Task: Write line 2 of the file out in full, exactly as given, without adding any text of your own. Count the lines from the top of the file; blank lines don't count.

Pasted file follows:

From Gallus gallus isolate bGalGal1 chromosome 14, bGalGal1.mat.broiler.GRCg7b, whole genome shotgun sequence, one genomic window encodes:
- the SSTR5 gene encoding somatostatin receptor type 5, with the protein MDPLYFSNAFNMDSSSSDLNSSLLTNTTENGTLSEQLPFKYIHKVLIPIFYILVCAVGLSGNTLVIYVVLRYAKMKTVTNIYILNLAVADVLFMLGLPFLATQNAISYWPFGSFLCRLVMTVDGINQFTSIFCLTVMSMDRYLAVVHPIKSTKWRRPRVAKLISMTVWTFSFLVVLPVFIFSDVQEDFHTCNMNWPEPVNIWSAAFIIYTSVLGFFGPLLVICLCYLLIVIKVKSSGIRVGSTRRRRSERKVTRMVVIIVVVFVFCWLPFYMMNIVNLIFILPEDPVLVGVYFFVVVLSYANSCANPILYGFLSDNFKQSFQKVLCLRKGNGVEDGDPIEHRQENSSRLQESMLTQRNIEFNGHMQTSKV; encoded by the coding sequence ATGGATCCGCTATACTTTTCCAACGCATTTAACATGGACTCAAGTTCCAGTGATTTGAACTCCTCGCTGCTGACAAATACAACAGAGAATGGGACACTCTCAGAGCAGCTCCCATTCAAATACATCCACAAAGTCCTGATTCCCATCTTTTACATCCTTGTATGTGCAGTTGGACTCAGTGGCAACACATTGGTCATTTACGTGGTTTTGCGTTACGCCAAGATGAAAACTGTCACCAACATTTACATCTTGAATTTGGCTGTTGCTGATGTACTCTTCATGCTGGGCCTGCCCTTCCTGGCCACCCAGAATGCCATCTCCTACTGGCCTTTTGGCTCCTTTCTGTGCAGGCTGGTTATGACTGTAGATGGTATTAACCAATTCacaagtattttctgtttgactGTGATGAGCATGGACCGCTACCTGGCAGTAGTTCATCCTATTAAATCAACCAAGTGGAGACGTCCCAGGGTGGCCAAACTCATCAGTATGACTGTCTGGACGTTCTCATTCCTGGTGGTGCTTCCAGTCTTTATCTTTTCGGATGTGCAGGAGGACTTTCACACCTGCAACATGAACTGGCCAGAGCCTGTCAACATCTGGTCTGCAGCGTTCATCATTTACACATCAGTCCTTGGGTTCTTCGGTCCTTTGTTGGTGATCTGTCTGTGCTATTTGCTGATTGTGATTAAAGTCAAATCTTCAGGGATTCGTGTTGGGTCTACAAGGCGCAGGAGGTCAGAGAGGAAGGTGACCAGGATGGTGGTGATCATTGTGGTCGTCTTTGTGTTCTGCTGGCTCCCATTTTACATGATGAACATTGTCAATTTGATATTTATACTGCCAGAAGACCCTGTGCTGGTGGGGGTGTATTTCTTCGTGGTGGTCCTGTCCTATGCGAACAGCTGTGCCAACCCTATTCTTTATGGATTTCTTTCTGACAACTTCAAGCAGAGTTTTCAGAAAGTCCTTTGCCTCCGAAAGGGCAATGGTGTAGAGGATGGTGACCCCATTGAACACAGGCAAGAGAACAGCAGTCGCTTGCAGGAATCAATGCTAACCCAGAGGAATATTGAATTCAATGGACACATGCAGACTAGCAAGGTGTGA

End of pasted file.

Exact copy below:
- the SSTR5 gene encoding somatostatin receptor type 5, with the protein MDPLYFSNAFNMDSSSSDLNSSLLTNTTENGTLSEQLPFKYIHKVLIPIFYILVCAVGLSGNTLVIYVVLRYAKMKTVTNIYILNLAVADVLFMLGLPFLATQNAISYWPFGSFLCRLVMTVDGINQFTSIFCLTVMSMDRYLAVVHPIKSTKWRRPRVAKLISMTVWTFSFLVVLPVFIFSDVQEDFHTCNMNWPEPVNIWSAAFIIYTSVLGFFGPLLVICLCYLLIVIKVKSSGIRVGSTRRRRSERKVTRMVVIIVVVFVFCWLPFYMMNIVNLIFILPEDPVLVGVYFFVVVLSYANSCANPILYGFLSDNFKQSFQKVLCLRKGNGVEDGDPIEHRQENSSRLQESMLTQRNIEFNGHMQTSKV; encoded by the coding sequence ATGGATCCGCTATACTTTTCCAACGCATTTAACATGGACTCAAGTTCCAGTGATTTGAACTCCTCGCTGCTGACAAATACAACAGAGAATGGGACACTCTCAGAGCAGCTCCCATTCAAATACATCCACAAAGTCCTGATTCCCATCTTTTACATCCTTGTATGTGCAGTTGGACTCAGTGGCAACACATTGGTCATTTACGTGGTTTTGCGTTACGCCAAGATGAAAACTGTCACCAACATTTACATCTTGAATTTGGCTGTTGCTGATGTACTCTTCATGCTGGGCCTGCCCTTCCTGGCCACCCAGAATGCCATCTCCTACTGGCCTTTTGGCTCCTTTCTGTGCAGGCTGGTTATGACTGTAGATGGTATTAACCAATTCacaagtattttctgtttgactGTGATGAGCATGGACCGCTACCTGGCAGTAGTTCATCCTATTAAATCAACCAAGTGGAGACGTCCCAGGGTGGCCAAACTCATCAGTATGACTGTCTGGACGTTCTCATTCCTGGTGGTGCTTCCAGTCTTTATCTTTTCGGATGTGCAGGAGGACTTTCACACCTGCAACATGAACTGGCCAGAGCCTGTCAACATCTGGTCTGCAGCGTTCATCATTTACACATCAGTCCTTGGGTTCTTCGGTCCTTTGTTGGTGATCTGTCTGTGCTATTTGCTGATTGTGATTAAAGTCAAATCTTCAGGGATTCGTGTTGGGTCTACAAGGCGCAGGAGGTCAGAGAGGAAGGTGACCAGGATGGTGGTGATCATTGTGGTCGTCTTTGTGTTCTGCTGGCTCCCATTTTACATGATGAACATTGTCAATTTGATATTTATACTGCCAGAAGACCCTGTGCTGGTGGGGGTGTATTTCTTCGTGGTGGTCCTGTCCTATGCGAACAGCTGTGCCAACCCTATTCTTTATGGATTTCTTTCTGACAACTTCAAGCAGAGTTTTCAGAAAGTCCTTTGCCTCCGAAAGGGCAATGGTGTAGAGGATGGTGACCCCATTGAACACAGGCAAGAGAACAGCAGTCGCTTGCAGGAATCAATGCTAACCCAGAGGAATATTGAATTCAATGGACACATGCAGACTAGCAAGGTGTGA